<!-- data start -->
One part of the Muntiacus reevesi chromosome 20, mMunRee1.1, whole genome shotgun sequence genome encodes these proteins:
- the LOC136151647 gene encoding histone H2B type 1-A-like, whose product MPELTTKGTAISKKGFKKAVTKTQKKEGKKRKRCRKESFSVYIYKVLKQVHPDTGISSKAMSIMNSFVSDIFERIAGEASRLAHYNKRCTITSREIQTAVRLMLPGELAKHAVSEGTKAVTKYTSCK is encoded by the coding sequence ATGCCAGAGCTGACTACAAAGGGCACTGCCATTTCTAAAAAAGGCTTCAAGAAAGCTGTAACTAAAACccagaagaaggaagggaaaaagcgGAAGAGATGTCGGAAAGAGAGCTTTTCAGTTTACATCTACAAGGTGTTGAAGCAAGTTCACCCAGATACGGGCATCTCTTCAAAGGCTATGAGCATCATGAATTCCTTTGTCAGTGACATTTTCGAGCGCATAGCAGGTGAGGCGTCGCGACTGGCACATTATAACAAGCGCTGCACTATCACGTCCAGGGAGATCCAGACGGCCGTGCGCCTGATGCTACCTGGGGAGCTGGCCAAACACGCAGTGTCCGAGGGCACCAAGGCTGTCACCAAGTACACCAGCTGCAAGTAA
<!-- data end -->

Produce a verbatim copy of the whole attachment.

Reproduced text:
One part of the Muntiacus reevesi chromosome 20, mMunRee1.1, whole genome shotgun sequence genome encodes these proteins:
- the LOC136151647 gene encoding histone H2B type 1-A-like, whose product MPELTTKGTAISKKGFKKAVTKTQKKEGKKRKRCRKESFSVYIYKVLKQVHPDTGISSKAMSIMNSFVSDIFERIAGEASRLAHYNKRCTITSREIQTAVRLMLPGELAKHAVSEGTKAVTKYTSCK is encoded by the coding sequence ATGCCAGAGCTGACTACAAAGGGCACTGCCATTTCTAAAAAAGGCTTCAAGAAAGCTGTAACTAAAACccagaagaaggaagggaaaaagcgGAAGAGATGTCGGAAAGAGAGCTTTTCAGTTTACATCTACAAGGTGTTGAAGCAAGTTCACCCAGATACGGGCATCTCTTCAAAGGCTATGAGCATCATGAATTCCTTTGTCAGTGACATTTTCGAGCGCATAGCAGGTGAGGCGTCGCGACTGGCACATTATAACAAGCGCTGCACTATCACGTCCAGGGAGATCCAGACGGCCGTGCGCCTGATGCTACCTGGGGAGCTGGCCAAACACGCAGTGTCCGAGGGCACCAAGGCTGTCACCAAGTACACCAGCTGCAAGTAA